People complain about digital downloads pretty frequently. The topic of physical media vs. digital downloads is one of those hot button issues among nerds, gamer or movie buff alike. We aren’t going to debate this today, however. No, today we are going to be looking at games that need to be available digitally. You see, internet, games like Halo Reach, or Skyrim are not going to be wanting for availability. They are relatively new and the developers have already sunk a lot of money in them in the digital age, where it takes very little to put a game up on the PSN. However, it is much rarer for an older game to get a rerelease digitally, especially niche games and you can forget about new cartridges being made. A whole host of factors can stand in the way of a game being available digitally: lack of interest, lack of sales projections, resistant developers, non-existant developers, licensing problems, or good old fashioned laziness.
|This game came with a guide… for free. Truly the glory days of gaming.|
This is a major problem for the video game industry. Every game is markedly different and there are some amazing games that simply get lost in time. We are at a period in the history of video games where older games are simply not available to purchase anywhere, or, if they are, they are too expensive for a purchase to be viable. Fortunately, this generation’s digital distribution services have sought to remedy this issue. Because of this games like Persona 2, Ogre Battle: March of the Black Queen, or Tomba are available to anyone with an internet connection. Brining back games from extinction is a hugely good idea, but in some cases, it just isn’t happening fast enough. Today we are going to be looking at games that need to be made available digitally as soon as possible. This list could stretch on for days, so I’m keeping it brief. Let me know any you think are important in the comments, internet.
|How many of you know what this is from? This is last generation, and I would be surprised if anyone knew it on sight.|
1.) Earthbound (SNES)
Was there ever any doubt that this was going to make the list? I even used it as the first image. Earthbound at this point is probably the most requested Virtual Console game out there, and one of the most wanted games in general. Developed by HAL Laboratory, Earthbound, or Mother 2 as it is known in Japan, is one of the most insane, and memorable RPGs ever made. The plot of the game consists of four preteens attempting to stop an alien invasion from wiping out humanity. You are tasked with collecting sounds from certain landmarks in the game, and that’s pretty much it. Of course that doesn’t cover the amazingness of this game. From cults obsessed with the colour blue to beating hippies until they’re tame to a host of crazy giant moles who all think they are the 3rd strongest, Earthbound reeks of charm.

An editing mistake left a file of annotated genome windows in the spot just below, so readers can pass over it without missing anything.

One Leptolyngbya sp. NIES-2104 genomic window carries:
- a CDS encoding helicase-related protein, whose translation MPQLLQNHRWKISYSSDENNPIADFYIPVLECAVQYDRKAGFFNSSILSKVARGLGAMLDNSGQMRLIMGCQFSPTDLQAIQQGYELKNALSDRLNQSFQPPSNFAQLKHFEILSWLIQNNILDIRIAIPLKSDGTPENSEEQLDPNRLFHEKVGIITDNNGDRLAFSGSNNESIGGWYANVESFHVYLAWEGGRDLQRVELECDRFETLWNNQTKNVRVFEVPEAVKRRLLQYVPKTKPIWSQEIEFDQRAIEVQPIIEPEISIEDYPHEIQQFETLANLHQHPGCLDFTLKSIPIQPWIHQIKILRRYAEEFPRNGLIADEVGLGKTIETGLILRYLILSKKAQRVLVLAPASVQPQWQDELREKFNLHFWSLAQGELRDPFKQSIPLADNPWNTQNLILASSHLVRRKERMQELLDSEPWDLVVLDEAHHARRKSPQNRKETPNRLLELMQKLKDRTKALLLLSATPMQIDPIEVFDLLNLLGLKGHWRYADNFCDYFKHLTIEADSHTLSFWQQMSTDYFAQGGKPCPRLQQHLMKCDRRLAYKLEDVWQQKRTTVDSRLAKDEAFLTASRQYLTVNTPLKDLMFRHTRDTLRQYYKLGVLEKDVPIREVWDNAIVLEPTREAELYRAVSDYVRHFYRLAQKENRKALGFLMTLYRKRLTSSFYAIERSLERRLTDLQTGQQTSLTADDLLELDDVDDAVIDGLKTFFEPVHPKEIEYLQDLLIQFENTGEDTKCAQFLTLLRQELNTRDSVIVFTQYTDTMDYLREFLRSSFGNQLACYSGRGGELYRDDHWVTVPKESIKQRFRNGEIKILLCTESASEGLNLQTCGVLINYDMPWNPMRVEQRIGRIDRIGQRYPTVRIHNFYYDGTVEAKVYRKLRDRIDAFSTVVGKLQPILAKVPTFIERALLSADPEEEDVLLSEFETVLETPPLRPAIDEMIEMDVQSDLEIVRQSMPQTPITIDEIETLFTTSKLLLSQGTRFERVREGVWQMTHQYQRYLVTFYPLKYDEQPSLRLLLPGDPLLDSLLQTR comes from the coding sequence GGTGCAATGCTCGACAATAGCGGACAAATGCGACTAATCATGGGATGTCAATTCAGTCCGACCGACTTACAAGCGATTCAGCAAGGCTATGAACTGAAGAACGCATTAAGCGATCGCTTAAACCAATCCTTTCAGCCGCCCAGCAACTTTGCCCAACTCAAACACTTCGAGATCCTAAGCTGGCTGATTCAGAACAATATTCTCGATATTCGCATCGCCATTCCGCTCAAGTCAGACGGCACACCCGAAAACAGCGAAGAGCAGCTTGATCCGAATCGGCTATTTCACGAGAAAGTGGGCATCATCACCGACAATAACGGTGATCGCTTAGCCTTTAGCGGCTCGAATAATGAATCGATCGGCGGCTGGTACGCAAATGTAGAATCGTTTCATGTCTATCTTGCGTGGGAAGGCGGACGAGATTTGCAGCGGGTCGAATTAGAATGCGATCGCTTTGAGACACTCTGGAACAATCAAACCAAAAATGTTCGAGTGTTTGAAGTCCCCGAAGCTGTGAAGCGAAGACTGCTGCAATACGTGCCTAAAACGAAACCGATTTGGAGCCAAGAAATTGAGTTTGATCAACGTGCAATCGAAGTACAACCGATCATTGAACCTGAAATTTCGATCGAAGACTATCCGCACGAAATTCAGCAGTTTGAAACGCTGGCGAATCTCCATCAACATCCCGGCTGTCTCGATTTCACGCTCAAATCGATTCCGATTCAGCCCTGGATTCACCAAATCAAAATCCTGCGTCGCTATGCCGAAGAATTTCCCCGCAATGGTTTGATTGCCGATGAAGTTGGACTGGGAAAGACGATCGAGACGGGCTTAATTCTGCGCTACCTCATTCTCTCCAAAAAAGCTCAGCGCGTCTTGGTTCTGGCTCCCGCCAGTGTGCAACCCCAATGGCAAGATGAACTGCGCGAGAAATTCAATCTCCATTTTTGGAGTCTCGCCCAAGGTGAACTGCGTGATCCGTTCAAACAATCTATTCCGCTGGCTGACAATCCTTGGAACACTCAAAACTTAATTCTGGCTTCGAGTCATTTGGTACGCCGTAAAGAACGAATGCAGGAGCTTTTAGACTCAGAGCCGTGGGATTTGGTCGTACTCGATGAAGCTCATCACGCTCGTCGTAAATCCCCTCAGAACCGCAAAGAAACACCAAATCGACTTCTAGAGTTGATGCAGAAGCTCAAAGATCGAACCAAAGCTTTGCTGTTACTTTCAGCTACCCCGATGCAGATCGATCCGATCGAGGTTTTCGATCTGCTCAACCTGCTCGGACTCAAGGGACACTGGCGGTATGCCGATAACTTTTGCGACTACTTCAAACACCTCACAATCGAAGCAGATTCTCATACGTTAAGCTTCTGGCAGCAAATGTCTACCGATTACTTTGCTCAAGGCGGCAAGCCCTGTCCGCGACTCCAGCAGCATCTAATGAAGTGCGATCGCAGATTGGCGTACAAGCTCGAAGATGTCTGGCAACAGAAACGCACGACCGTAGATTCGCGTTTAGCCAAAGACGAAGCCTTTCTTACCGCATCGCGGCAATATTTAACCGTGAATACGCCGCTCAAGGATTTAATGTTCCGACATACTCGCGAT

|That thing is a Mr. Saturn and he rejects your damed logic!|
It doesn’t help that Nintendo hasn’t abandoned the series. Mother 3 was released in Japan on the Gameboy Advance, and Ness, the lead of the game, has been in every Super Smash Bros. game ever made. Lucas, the lead from Mother 3, was one of the new additions to Brawl, making it more upsetting that western audiences cannot legally play his game. Earthbound was also rated by the ESRB, which is usually a prelude to a game coming out on the VC, but alas, this never happened. As it stands, the only legal way to play this game is to own the extremely rare SNES cartridge. It is rumoured that the reason that Earthbound cannot come to the VC is because of certain tracks violating licensing agreements. This seems mostly like speculation to me, but either way I hope that sometime in the future this gaming classic can be accessible to all.
|It came, not that you’ll ever get to play it.|
2.) Suikoden II (PS1)
I’m not the biggest Suikoden fan in the world. Truthfully, I’ve only played the first and fifth game in the series, partially because of lack of interest, but also because they are very hard to find. Fortunately the first game is available as a Playstation 1 classic on the PSN. Unfortunately, Suikoden II is a direct followup to Suikoden (You can import your save and everything), meaning that many fans of the first lose out. The Suikoden series is about as strongly in the JRPG genre as it can be. Huge storylines, old school turn-based combat, and melodrama up to your eyes, Suikoden has it all and then some. It is an extremely niche game with an extremely loyal fanbase.